Thursday, December 19, 2013

The best talk I've seen on Agile user research

Our working style has changed rapidly over the past several years. The research that was the cornerstone and used to work, breaks once you are working Agile. Bethany Fong and Miki Konno provide excellent modifications and their deep thinking on the subject and their endorsement of rapid feedback loops adjust perfectly to the faster pace of agile and just in time research.

Saturday, December 14, 2013

A Boss or Bossy?

See these two search results and search terms? What the fuck, society. Seriously. What the actual fuck.


 Proctor & Gamble's Pantene is shedding light on this idea that women are called shitty things and they don't deserve it. It's kind of weird having a shampoo brand jumping on the equalist bandwagon, but hey, we should take it from wherever the source, as long as it's genuine.

Wednesday, December 11, 2013

Thanks popup!

I wanted you to interrupt my presentation with your useful and timely message, VMWare. So, thank you.

Wednesday, October 16, 2013

Being a great leader

The tough part about leadership is that those with power are highly prone to the kind of behavior that alienates them from others:

Robert Sutton talks about his new book, Good Boss, Bad Boss, and does an amazing job combining research and storytelling to hammer home the problems and responsibility of leaders.

Saturday, August 31, 2013

I can hear the theme song now

Travel down the road and back again
Your heart is true
You're a pal and a confidant
And if you threw a party
Invited everyone you knew
You would see
the biggest gift would be
from me
and the card attached would say ...

Favorite picture from a quickie competitor review:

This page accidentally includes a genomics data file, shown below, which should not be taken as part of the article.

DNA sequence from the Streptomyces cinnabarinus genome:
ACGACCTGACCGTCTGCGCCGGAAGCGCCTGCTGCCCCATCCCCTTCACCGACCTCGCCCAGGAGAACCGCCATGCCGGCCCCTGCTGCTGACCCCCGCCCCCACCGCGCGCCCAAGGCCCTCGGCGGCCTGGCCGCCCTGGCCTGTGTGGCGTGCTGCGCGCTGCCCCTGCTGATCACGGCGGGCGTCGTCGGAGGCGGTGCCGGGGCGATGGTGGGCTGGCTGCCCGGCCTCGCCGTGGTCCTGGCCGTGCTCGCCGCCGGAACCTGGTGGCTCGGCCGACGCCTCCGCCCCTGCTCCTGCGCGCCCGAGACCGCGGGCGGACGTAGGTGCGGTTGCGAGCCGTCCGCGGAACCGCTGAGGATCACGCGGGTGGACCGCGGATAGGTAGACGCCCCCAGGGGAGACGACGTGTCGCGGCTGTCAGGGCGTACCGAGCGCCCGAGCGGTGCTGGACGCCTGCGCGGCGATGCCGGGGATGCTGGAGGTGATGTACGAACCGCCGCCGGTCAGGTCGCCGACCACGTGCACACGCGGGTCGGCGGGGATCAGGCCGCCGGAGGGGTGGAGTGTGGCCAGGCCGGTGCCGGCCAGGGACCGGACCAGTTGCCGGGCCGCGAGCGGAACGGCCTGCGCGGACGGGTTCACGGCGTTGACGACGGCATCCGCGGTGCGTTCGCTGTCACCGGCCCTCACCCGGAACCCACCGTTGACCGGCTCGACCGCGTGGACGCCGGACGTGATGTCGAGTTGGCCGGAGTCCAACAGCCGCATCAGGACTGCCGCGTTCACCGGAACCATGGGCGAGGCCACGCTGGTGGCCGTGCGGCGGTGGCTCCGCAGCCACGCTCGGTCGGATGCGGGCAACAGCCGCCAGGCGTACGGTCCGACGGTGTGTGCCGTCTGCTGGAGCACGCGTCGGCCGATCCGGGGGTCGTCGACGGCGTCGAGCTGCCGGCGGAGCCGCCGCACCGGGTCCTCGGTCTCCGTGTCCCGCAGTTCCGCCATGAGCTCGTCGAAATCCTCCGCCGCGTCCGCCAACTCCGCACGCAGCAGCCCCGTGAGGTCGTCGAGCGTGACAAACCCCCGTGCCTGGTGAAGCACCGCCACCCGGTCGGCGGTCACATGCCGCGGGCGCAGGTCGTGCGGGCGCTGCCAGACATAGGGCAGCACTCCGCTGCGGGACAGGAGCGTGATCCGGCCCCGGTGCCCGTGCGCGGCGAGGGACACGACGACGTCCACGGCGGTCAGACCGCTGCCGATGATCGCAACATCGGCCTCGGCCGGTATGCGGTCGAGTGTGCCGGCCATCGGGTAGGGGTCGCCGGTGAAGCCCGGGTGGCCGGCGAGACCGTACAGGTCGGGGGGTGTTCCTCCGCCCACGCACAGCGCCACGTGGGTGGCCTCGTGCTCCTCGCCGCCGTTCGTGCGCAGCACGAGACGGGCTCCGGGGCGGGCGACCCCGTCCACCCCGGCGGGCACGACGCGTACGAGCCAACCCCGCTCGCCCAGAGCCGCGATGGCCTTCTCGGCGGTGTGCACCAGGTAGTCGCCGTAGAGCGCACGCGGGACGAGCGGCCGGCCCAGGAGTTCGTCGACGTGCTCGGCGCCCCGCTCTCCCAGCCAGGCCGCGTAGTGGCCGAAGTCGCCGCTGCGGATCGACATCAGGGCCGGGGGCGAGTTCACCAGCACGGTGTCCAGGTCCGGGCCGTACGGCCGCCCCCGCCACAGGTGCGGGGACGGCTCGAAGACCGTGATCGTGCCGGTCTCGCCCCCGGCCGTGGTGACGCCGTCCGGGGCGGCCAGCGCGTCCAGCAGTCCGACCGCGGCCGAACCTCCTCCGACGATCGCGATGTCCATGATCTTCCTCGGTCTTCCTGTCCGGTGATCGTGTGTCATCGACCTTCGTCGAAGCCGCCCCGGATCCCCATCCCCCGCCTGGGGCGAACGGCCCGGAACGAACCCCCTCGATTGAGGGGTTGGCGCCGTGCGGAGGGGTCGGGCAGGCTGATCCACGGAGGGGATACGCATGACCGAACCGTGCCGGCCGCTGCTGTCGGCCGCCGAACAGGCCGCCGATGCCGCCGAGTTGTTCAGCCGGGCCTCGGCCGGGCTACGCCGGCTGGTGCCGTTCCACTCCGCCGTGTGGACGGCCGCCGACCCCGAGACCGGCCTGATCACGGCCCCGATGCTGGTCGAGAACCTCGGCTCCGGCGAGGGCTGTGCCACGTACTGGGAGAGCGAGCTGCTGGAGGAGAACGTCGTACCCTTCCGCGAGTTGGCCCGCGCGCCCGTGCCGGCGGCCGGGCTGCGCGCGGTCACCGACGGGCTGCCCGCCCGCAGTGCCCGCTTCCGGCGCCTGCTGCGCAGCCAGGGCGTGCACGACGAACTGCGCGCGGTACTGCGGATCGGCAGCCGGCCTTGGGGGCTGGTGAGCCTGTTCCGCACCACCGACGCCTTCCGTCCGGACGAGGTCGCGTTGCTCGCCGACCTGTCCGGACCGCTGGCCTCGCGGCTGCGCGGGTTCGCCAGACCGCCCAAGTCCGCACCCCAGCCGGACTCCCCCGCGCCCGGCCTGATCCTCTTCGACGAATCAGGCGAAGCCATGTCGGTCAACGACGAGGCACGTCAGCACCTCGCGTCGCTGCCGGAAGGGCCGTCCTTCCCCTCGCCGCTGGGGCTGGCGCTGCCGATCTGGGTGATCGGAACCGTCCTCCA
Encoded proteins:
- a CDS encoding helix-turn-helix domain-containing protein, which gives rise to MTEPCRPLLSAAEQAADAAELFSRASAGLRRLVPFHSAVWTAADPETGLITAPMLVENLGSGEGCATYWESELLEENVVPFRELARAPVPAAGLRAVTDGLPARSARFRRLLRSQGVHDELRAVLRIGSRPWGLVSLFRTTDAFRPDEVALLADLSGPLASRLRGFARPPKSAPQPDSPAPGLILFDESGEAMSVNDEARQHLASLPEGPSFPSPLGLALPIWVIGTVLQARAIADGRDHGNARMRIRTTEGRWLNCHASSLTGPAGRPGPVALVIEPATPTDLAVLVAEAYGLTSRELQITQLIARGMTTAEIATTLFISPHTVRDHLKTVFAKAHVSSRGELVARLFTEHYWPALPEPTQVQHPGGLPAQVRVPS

Wednesday, August 28, 2013

Flat icons for the UX designer

I can't believe, given how often I've had to reinstall Omnigraffle, I haven't yet talked about the icon stencil I always use. OK without further ado, here it is; my favorite UX Omnigraffle stencils.

Webalys Icons - Using placeholders for icons is annoying when you have a good idea about what you want, but don't want to spend the time creating it to get your point across. Especially given the fact that crisp, flat, and modern icons have evolved to become symbols.

Webalys offers a generous icon pack for free as .ai, .eps, .pdf, and through, Omnigraffle .graffle. Hope it's useful. Download 'em here.
Some examples of icons up close

Wednesday, August 14, 2013

Tuesday, August 13, 2013

Engaged at work by being happy

Positive psychology is very captivating, why? Um, if you don't know I'm not going to tell you. 

But! If you haven't heard of positive psychology, check out wikipedia's definition 

a scientific understanding and effective interventions to build thriving individuals, families, and communities."[1] Positive psychologists seek "to find and nurture genius and talent" and "to make normal life more fulfilling",[2] rather than merely treating mental illness.

Tuesday, August 6, 2013

Have you met Vi Hart?